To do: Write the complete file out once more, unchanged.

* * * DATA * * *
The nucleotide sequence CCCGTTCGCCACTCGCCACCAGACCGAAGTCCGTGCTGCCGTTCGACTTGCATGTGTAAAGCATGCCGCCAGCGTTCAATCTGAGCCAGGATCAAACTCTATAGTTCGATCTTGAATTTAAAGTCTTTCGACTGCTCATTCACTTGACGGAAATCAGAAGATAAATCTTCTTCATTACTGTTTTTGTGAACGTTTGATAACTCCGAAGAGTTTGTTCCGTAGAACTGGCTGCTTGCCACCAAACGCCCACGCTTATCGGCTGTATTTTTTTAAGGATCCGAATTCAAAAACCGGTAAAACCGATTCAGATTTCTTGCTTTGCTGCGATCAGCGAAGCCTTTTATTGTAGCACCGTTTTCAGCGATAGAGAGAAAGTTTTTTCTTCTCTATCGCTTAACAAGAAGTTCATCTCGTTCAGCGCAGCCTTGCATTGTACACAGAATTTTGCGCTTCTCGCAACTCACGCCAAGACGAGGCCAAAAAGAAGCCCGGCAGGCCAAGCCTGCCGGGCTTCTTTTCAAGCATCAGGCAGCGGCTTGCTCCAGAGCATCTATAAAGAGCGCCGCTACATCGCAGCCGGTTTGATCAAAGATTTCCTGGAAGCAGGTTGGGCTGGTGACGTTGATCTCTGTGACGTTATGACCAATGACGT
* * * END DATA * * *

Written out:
The nucleotide sequence CCCGTTCGCCACTCGCCACCAGACCGAAGTCCGTGCTGCCGTTCGACTTGCATGTGTAAAGCATGCCGCCAGCGTTCAATCTGAGCCAGGATCAAACTCTATAGTTCGATCTTGAATTTAAAGTCTTTCGACTGCTCATTCACTTGACGGAAATCAGAAGATAAATCTTCTTCATTACTGTTTTTGTGAACGTTTGATAACTCCGAAGAGTTTGTTCCGTAGAACTGGCTGCTTGCCACCAAACGCCCACGCTTATCGGCTGTATTTTTTTAAGGATCCGAATTCAAAAACCGGTAAAACCGATTCAGATTTCTTGCTTTGCTGCGATCAGCGAAGCCTTTTATTGTAGCACCGTTTTCAGCGATAGAGAGAAAGTTTTTTCTTCTCTATCGCTTAACAAGAAGTTCATCTCGTTCAGCGCAGCCTTGCATTGTACACAGAATTTTGCGCTTCTCGCAACTCACGCCAAGACGAGGCCAAAAAGAAGCCCGGCAGGCCAAGCCTGCCGGGCTTCTTTTCAAGCATCAGGCAGCGGCTTGCTCCAGAGCATCTATAAAGAGCGCCGCTACATCGCAGCCGGTTTGATCAAAGATTTCCTGGAAGCAGGTTGGGCTGGTGACGTTGATCTCTGTGACGTTATGACCAATGACGT